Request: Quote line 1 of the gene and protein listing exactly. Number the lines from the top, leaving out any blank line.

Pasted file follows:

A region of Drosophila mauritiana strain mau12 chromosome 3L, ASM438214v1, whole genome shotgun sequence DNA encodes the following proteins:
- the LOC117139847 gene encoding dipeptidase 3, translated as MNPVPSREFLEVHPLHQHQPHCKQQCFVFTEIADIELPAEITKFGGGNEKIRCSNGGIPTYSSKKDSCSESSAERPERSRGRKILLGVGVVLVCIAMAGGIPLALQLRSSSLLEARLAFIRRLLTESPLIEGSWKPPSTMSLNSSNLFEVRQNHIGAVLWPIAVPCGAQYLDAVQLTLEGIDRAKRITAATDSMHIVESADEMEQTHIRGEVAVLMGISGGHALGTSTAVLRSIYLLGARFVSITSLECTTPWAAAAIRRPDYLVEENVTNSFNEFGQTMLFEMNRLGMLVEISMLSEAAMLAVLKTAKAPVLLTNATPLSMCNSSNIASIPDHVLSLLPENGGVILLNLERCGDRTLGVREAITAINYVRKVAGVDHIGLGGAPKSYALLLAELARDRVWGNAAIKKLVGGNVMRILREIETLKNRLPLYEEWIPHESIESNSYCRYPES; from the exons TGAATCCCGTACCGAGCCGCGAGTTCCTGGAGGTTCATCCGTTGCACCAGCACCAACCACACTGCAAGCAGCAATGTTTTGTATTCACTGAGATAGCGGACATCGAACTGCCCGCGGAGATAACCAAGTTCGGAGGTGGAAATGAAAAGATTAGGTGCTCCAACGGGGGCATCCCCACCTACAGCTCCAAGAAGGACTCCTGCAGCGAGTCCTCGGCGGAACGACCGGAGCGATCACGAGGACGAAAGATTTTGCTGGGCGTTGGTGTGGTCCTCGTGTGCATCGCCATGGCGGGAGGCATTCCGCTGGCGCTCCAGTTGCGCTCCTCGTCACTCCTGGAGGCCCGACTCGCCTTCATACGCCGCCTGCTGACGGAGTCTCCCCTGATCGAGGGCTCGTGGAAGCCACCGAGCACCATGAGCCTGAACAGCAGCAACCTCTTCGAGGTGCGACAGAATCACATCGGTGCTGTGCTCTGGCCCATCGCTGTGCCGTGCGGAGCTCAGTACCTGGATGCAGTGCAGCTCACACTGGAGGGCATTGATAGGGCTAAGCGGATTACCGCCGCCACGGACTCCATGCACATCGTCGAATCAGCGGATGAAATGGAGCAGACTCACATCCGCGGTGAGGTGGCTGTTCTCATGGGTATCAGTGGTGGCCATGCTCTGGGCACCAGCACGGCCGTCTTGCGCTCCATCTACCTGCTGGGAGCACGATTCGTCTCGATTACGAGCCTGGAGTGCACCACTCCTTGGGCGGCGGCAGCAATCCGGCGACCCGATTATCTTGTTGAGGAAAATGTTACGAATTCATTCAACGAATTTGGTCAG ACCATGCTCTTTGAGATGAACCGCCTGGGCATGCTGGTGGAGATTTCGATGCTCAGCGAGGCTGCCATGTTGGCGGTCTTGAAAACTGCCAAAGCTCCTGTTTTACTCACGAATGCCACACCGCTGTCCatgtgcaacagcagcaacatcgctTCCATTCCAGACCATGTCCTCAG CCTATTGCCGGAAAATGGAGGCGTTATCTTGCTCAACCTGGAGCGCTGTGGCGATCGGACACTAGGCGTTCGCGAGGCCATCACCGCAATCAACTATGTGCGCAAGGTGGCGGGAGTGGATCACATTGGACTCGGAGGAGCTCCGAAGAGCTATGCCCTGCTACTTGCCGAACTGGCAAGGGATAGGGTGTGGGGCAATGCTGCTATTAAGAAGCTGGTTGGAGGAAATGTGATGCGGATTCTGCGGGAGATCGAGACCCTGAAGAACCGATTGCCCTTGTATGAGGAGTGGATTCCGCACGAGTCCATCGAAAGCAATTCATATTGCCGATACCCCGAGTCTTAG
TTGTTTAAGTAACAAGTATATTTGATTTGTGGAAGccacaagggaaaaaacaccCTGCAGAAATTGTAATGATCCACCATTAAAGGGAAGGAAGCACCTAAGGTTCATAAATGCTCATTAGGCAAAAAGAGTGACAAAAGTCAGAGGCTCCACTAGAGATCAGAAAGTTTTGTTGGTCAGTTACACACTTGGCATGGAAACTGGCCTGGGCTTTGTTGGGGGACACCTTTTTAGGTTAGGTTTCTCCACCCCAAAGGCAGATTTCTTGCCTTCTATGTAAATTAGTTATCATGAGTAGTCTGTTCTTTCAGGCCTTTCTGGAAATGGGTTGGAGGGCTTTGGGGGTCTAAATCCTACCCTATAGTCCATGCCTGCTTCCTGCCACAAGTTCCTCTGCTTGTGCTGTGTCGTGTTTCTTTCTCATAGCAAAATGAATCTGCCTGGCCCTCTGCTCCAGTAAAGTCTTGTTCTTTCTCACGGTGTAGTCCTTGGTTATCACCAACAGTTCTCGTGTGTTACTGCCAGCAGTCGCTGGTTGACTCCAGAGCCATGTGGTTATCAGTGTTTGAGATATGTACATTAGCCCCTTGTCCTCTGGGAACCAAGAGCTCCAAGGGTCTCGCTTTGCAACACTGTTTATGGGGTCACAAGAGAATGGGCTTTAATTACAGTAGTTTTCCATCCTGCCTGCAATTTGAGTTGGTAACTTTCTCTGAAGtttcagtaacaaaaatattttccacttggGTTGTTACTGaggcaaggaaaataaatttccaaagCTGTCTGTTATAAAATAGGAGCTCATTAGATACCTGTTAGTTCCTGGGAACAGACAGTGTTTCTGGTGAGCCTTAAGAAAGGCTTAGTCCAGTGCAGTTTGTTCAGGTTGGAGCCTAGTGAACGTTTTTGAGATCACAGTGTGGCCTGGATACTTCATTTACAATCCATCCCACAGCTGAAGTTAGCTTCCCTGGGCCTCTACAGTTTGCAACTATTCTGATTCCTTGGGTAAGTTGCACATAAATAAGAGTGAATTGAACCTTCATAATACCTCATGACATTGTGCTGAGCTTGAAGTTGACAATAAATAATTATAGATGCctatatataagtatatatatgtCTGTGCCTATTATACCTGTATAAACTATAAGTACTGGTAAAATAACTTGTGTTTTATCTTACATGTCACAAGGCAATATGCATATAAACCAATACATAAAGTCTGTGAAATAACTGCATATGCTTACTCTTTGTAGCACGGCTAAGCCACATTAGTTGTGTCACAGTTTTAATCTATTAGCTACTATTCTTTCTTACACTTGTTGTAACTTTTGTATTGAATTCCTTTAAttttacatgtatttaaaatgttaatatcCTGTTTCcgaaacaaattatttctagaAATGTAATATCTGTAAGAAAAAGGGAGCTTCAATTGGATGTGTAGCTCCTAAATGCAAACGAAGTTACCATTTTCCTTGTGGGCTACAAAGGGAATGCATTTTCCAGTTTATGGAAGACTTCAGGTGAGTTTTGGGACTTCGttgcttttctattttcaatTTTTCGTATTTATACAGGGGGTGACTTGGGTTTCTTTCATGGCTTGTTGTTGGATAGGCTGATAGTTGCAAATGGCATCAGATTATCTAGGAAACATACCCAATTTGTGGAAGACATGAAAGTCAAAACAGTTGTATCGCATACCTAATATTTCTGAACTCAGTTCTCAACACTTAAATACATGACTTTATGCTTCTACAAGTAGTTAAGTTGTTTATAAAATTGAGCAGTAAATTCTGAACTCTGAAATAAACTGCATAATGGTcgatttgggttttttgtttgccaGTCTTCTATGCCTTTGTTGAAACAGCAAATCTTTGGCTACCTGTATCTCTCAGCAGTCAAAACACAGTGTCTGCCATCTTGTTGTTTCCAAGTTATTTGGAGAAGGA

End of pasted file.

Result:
A region of Drosophila mauritiana strain mau12 chromosome 3L, ASM438214v1, whole genome shotgun sequence DNA encodes the following proteins: